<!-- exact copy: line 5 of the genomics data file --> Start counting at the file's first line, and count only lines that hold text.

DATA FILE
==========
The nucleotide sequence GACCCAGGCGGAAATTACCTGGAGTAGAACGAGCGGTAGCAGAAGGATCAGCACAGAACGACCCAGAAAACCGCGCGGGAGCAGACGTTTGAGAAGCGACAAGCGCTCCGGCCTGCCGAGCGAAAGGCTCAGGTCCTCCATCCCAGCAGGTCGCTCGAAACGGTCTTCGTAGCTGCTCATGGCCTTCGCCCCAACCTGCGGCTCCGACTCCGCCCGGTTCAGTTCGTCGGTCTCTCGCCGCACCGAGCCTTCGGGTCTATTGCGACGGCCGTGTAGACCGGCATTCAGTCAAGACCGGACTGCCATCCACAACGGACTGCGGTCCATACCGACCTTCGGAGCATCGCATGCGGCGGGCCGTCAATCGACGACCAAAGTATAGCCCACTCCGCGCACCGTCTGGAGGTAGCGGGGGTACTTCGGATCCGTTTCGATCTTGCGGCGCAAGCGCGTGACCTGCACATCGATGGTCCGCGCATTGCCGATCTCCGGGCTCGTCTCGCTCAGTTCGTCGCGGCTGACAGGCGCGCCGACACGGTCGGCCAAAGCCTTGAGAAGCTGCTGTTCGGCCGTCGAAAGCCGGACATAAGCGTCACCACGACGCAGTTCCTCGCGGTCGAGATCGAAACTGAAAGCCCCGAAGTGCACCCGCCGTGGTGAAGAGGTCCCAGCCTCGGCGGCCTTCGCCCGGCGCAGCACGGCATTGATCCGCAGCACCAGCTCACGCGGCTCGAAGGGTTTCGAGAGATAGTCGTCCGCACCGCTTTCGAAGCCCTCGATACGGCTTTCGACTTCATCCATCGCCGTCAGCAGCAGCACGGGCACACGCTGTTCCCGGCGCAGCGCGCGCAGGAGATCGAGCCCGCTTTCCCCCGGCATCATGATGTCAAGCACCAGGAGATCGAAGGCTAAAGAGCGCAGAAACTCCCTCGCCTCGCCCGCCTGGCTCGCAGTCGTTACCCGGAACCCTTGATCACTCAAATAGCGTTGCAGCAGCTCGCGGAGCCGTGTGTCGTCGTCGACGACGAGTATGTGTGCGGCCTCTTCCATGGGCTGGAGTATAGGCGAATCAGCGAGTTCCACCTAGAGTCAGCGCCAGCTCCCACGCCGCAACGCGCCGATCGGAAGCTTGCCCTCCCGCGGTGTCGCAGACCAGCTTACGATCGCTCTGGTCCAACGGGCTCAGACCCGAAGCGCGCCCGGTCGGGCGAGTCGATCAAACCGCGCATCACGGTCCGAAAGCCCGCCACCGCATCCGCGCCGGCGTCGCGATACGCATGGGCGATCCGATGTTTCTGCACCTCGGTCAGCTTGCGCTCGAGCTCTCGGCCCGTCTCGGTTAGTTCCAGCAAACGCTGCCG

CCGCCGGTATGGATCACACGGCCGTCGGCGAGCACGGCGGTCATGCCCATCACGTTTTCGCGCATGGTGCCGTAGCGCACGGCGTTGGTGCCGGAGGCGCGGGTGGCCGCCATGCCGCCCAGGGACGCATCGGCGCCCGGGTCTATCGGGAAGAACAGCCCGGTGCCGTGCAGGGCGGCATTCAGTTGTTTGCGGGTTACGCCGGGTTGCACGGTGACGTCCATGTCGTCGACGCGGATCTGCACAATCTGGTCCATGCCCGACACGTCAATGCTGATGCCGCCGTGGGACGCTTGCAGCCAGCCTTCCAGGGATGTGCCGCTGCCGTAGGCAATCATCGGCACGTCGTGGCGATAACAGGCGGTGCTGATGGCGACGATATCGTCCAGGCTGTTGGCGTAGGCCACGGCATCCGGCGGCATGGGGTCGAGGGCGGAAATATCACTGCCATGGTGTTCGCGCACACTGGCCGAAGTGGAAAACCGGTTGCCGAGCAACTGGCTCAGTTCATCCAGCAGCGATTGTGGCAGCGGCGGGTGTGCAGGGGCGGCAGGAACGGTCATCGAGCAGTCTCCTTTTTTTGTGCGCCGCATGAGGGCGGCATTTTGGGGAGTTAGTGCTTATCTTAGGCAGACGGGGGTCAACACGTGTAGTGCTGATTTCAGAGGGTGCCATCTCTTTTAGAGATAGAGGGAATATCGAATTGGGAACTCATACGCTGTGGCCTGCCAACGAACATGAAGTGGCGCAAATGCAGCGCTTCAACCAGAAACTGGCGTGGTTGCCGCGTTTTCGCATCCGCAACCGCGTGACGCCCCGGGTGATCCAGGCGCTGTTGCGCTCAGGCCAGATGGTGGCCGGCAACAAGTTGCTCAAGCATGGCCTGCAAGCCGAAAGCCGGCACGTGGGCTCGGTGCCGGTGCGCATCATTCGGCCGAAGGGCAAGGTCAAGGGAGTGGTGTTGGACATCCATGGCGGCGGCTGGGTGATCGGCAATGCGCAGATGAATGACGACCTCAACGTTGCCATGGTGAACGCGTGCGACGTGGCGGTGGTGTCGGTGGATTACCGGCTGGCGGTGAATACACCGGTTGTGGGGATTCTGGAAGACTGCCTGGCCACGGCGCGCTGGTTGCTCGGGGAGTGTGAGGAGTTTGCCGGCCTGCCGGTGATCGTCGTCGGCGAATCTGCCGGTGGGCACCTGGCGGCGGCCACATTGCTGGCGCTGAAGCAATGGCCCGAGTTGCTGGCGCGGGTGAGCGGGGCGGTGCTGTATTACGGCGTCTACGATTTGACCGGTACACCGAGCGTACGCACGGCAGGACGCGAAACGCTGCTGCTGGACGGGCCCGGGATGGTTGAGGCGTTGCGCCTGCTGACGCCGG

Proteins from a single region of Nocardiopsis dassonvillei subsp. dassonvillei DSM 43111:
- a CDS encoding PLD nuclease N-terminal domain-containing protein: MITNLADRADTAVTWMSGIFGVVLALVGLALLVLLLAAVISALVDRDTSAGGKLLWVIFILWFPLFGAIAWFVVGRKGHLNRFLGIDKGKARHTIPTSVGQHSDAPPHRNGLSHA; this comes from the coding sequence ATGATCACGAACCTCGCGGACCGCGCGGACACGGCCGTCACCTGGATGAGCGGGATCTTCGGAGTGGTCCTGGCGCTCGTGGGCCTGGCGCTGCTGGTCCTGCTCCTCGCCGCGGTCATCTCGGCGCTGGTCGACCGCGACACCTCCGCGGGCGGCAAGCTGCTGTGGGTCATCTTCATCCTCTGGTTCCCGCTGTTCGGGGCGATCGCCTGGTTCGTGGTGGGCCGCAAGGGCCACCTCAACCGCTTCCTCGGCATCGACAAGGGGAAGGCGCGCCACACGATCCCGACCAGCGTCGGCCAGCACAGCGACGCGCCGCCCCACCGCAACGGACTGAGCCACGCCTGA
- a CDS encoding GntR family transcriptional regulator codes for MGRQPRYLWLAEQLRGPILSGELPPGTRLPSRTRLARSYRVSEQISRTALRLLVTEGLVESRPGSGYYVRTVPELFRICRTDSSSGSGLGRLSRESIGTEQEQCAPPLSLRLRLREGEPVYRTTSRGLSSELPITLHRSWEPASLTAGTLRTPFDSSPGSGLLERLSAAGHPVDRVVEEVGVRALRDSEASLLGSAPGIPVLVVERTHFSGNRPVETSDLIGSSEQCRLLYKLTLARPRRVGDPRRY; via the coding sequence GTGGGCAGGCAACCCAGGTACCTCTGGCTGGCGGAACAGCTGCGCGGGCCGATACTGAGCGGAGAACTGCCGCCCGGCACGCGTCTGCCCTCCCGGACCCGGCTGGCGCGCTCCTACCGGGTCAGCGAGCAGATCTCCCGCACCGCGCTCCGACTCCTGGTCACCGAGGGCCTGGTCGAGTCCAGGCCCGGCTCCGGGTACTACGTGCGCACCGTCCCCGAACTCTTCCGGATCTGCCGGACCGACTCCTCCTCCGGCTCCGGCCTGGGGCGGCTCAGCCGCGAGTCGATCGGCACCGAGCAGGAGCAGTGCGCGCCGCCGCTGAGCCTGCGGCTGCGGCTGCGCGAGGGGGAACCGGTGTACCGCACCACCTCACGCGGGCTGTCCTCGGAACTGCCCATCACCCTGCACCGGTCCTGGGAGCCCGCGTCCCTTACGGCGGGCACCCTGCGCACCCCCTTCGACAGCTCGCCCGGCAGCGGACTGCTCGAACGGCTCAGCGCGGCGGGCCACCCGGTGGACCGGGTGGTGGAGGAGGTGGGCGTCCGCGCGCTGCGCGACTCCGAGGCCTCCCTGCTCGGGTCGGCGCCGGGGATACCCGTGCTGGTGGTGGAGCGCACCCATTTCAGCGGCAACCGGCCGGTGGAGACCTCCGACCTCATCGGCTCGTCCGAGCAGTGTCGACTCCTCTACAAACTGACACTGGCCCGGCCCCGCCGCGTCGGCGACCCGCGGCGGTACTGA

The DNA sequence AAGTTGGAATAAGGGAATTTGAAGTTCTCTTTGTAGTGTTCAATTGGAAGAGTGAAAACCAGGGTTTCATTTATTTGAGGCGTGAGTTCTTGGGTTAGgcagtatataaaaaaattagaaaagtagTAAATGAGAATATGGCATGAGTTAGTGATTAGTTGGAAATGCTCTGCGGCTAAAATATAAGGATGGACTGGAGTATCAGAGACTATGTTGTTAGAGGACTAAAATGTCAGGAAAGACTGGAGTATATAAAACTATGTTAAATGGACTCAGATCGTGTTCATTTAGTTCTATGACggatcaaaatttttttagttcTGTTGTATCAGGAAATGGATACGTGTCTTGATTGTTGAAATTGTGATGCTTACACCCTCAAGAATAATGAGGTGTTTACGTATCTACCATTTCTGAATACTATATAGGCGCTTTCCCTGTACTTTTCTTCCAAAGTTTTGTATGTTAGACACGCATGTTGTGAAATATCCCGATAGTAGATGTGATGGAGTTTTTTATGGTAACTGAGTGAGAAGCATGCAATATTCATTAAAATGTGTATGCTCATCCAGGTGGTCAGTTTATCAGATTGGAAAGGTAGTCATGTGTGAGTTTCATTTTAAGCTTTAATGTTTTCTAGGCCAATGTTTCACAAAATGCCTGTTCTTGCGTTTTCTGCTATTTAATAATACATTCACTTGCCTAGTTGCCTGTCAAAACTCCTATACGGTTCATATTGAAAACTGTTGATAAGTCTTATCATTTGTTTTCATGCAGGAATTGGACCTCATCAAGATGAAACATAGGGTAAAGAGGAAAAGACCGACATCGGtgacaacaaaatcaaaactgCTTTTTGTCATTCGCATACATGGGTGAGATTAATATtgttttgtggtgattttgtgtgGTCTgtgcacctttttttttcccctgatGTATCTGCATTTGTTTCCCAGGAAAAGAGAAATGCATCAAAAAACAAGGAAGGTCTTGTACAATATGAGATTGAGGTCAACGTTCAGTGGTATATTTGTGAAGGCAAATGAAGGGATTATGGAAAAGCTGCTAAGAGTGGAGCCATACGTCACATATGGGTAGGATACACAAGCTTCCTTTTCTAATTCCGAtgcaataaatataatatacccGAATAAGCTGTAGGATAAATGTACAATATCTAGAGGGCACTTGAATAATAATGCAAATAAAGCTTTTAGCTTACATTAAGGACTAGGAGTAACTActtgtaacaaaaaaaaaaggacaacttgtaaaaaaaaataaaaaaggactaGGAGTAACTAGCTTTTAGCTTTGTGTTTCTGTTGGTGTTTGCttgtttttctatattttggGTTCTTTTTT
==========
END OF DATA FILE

- a CDS encoding GntR family transcriptional regulator codes for MGRQPRYLWLAEQLRGPILSGELPPGTRLPSRTRLARSYRVSEQISRTALRLLVTEGLVESRPGSGYYVRTVPELFRICRTDSSSGSGLGRLSRESIGTEQEQCAPPLSLRLRLREGEPVYRTTSRGLSSELPITLHRSWEPASLTAGTLRTPFDSSPGSGLLERLSAAGHPVDRVVEEVGVRALRDSEASLLGSAPGIPVLVVERTHFSGNRPVETSDLIGSSEQCRLLYKLTLARPRRVGDPRRY; via the coding sequence GTGGGCAGGCAACCCAGGTACCTCTGGCTGGCGGAACAGCTGCGCGGGCCGATACTGAGCGGAGAACTGCCGCCCGGCACGCGTCTGCCCTCCCGGACCCGGCTGGCGCGCTCCTACCGGGTCAGCGAGCAGATCTCCCGCACCGCGCTCCGACTCCTGGTCACCGAGGGCCTGGTCGAGTCCAGGCCCGGCTCCGGGTACTACGTGCGCACCGTCCCCGAACTCTTCCGGATCTGCCGGACCGACTCCTCCTCCGGCTCCGGCCTGGGGCGGCTCAGCCGCGAGTCGATCGGCACCGAGCAGGAGCAGTGCGCGCCGCCGCTGAGCCTGCGGCTGCGGCTGCGCGAGGGGGAACCGGTGTACCGCACCACCTCACGCGGGCTGTCCTCGGAACTGCCCATCACCCTGCACCGGTCCTGGGAGCCCGCGTCCCTTACGGCGGGCACCCTGCGCACCCCCTTCGACAGCTCGCCCGGCAGCGGACTGCTCGAACGGCTCAGCGCGGCGGGCCACCCGGTGGACCGGGTGGTGGAGGAGGTGGGCGTCCGCGCGCTGCGCGACTCCGAGGCCTCCCTGCTCGGGTCGGCGCCGGGGATACCCGTGCTGGTGGTGGAGCGCACCCATTTCAGCGGCAACCGGCCGGTGGAGACCTCCGACCTCATCGGCTCGTCCGAGCAGTGTCGACTCCTCTACAAACTGACACTGGCCCGGCCCCGCCGCGTCGGCGACCCGCGGCGGTACTGA